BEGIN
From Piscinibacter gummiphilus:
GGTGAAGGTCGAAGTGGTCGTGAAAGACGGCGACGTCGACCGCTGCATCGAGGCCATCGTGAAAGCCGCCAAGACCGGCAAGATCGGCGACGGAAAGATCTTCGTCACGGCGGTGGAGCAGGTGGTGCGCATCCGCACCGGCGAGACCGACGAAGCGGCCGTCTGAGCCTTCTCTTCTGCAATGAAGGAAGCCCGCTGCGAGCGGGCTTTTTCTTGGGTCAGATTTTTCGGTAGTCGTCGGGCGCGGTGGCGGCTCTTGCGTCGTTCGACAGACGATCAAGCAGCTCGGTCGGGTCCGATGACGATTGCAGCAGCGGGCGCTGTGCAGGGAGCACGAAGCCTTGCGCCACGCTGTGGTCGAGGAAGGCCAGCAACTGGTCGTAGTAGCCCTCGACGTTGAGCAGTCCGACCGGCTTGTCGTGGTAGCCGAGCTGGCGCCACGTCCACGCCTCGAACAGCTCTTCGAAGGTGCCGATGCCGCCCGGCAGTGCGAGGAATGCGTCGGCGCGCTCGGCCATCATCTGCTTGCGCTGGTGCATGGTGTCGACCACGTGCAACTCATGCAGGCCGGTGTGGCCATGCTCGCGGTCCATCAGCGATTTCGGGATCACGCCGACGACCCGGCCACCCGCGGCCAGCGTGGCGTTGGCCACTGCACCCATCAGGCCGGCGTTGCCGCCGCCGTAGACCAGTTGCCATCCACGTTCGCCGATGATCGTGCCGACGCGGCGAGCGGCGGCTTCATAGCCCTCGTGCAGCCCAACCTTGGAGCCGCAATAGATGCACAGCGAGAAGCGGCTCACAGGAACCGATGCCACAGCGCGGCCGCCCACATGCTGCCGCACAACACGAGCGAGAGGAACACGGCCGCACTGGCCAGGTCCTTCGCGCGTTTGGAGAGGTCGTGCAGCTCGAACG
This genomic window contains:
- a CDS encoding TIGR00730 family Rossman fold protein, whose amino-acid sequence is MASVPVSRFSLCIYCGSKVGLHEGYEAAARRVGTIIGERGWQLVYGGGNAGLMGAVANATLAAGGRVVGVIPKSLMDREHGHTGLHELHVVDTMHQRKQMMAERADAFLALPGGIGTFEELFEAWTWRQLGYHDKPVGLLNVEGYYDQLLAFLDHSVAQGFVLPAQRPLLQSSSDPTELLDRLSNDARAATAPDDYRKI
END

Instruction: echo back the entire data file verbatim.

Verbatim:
From Piscinibacter gummiphilus:
GGTGAAGGTCGAAGTGGTCGTGAAAGACGGCGACGTCGACCGCTGCATCGAGGCCATCGTGAAAGCCGCCAAGACCGGCAAGATCGGCGACGGAAAGATCTTCGTCACGGCGGTGGAGCAGGTGGTGCGCATCCGCACCGGCGAGACCGACGAAGCGGCCGTCTGAGCCTTCTCTTCTGCAATGAAGGAAGCCCGCTGCGAGCGGGCTTTTTCTTGGGTCAGATTTTTCGGTAGTCGTCGGGCGCGGTGGCGGCTCTTGCGTCGTTCGACAGACGATCAAGCAGCTCGGTCGGGTCCGATGACGATTGCAGCAGCGGGCGCTGTGCAGGGAGCACGAAGCCTTGCGCCACGCTGTGGTCGAGGAAGGCCAGCAACTGGTCGTAGTAGCCCTCGACGTTGAGCAGTCCGACCGGCTTGTCGTGGTAGCCGAGCTGGCGCCACGTCCACGCCTCGAACAGCTCTTCGAAGGTGCCGATGCCGCCCGGCAGTGCGAGGAATGCGTCGGCGCGCTCGGCCATCATCTGCTTGCGCTGGTGCATGGTGTCGACCACGTGCAACTCATGCAGGCCGGTGTGGCCATGCTCGCGGTCCATCAGCGATTTCGGGATCACGCCGACGACCCGGCCACCCGCGGCCAGCGTGGCGTTGGCCACTGCACCCATCAGGCCGGCGTTGCCGCCGCCGTAGACCAGTTGCCATCCACGTTCGCCGATGATCGTGCCGACGCGGCGAGCGGCGGCTTCATAGCCCTCGTGCAGCCCAACCTTGGAGCCGCAATAGATGCACAGCGAGAAGCGGCTCACAGGAACCGATGCCACAGCGCGGCCGCCCACATGCTGCCGCACAACACGAGCGAGAGGAACACGGCCGCACTGGCCAGGTCCTTCGCGCGTTTGGAGAGGTCGTGCAGCTCGAACG
This genomic window contains:
- a CDS encoding TIGR00730 family Rossman fold protein, whose amino-acid sequence is MASVPVSRFSLCIYCGSKVGLHEGYEAAARRVGTIIGERGWQLVYGGGNAGLMGAVANATLAAGGRVVGVIPKSLMDREHGHTGLHELHVVDTMHQRKQMMAERADAFLALPGGIGTFEELFEAWTWRQLGYHDKPVGLLNVEGYYDQLLAFLDHSVAQGFVLPAQRPLLQSSSDPTELLDRLSNDARAATAPDDYRKI